How A Ketogenic Diet Might Help People With Schizophrenia

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According to the latest study published by The Official Journal of the Schizophrenia International Research Society, Schizophrenia Research, a ketogenic diet, which is high on fats and low on carbohydrates, might be used in schizophrenia management.

A team of researchers from the James Cook University in Australia, led by researcher Zolan Sarnyai, conducted a study on mice that showed a ketogenic diet might mitigate many of the symptoms of schizophrenia while introducing no other medication. They were inspired by a number of recent studies which showed that abnormal glucose and energy metabolism may underlie the schizophrenia patho-psychology. They hypothesized that a diet which would influence energy metabolism could end up being beneficial for patients suffering from the condition.

Schizophrenia is a mental disorder which is characterized by a number of symptoms such as abnormal social behavior and difficulties recognizing what is real and what is not. Hallucinations, lack of motivation, unfocused thinking, and false beliefs are among other symptoms of schizophrenia. Traditionally, patients with schizophrenia are treated with potent antipsychotics and other medications which usually come with severe side effects. It is therefore not difficult to understand the potential of a dietary-based mode of management.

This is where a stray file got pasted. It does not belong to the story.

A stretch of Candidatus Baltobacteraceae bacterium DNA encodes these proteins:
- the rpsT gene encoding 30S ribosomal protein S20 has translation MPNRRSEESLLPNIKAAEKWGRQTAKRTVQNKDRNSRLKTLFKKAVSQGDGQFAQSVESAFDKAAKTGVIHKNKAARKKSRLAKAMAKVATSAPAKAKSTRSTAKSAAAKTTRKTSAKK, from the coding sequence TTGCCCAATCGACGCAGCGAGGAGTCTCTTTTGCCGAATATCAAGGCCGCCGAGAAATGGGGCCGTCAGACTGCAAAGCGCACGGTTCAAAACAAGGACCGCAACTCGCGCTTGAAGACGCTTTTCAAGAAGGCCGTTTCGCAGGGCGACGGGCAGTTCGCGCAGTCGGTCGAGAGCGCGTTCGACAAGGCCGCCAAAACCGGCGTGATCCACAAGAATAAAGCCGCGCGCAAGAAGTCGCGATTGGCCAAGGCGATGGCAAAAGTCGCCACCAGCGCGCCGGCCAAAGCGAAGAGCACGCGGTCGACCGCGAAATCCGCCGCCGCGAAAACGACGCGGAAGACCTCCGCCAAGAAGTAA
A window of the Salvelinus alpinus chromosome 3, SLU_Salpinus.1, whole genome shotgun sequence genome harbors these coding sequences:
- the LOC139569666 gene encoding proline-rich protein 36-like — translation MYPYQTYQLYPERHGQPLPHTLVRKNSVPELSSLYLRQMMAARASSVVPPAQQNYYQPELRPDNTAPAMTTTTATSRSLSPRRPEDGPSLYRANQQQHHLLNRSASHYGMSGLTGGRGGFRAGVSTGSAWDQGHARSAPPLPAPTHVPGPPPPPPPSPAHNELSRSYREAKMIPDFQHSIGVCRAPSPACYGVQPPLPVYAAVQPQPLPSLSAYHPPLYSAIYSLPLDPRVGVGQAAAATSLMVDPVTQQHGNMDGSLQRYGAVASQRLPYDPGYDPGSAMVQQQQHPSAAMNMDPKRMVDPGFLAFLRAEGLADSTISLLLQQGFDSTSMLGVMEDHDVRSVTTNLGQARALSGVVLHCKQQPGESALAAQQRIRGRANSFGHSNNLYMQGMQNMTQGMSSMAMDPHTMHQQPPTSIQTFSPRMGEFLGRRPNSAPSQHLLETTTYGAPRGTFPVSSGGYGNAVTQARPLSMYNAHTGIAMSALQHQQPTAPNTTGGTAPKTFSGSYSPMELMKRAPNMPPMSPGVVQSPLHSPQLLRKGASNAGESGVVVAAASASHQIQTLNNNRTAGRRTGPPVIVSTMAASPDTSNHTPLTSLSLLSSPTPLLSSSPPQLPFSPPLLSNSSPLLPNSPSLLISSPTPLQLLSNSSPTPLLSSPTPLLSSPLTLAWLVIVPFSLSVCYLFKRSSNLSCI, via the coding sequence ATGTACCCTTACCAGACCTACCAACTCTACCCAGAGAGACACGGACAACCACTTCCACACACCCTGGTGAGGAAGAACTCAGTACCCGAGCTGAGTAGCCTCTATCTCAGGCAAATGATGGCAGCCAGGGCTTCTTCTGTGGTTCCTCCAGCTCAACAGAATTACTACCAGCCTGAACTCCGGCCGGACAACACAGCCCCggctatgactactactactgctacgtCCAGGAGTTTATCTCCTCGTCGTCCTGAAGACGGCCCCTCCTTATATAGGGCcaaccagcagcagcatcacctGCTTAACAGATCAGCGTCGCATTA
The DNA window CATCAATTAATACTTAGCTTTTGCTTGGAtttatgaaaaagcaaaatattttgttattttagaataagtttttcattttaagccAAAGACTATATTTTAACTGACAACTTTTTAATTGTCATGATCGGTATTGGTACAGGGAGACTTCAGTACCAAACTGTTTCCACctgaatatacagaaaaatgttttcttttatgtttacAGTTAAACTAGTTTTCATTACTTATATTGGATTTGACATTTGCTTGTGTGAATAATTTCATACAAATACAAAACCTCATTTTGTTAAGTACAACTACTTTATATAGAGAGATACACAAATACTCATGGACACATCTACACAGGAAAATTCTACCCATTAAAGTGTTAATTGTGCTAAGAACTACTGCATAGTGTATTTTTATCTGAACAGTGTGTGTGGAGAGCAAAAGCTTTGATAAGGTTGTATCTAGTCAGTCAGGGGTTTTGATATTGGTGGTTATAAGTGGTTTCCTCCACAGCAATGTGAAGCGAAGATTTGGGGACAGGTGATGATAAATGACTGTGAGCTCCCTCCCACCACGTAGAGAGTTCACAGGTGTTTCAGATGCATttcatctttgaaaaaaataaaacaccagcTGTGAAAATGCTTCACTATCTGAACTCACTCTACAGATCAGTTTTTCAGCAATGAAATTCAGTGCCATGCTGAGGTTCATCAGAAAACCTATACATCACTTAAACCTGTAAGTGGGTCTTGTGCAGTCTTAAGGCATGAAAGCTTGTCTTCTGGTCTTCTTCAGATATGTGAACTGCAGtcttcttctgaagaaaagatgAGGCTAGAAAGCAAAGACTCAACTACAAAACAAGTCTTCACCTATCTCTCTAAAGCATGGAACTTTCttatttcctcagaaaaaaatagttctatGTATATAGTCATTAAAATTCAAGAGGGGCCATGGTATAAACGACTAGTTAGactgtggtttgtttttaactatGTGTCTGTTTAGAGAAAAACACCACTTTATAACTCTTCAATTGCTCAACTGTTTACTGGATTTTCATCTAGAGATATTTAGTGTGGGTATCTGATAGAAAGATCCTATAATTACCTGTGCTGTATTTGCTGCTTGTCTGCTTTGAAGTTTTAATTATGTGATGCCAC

According to the latest study, this is definitely a possibility. As part of the study, the researchers induced a schizophrenic state in a number of test mice, separated them into two groups and then fed these groups two different diets – one a standard mice diet and the other a ketogenic diet.

shutterstock_210003694Using standard procedures and methods, they then measured psychomotor hyperactivity, stereotype schizophrenic behavior, working memory problems and social withdrawal in the two groups of mice. In addition to this, they monitored their weight, as well as their blood glucose levels. The results were quite interesting, to say the least.

Mice that were on a ketogenic diet showed signs of reduced hyperactivity, ataxia (loss of control of bodily movements) and stereotyped behavior. In addition to this, their working memory impairment was reduced, as were their problems with social interaction. Furthermore, the diet also decreased glucose levels in mice and kept their weight in check.

The team will try and replicate their findings in other animal models, but they are already quite optimistic that a ketogenic diet might become a standard low-risk and effective adjunct treatment for schizophrenia.

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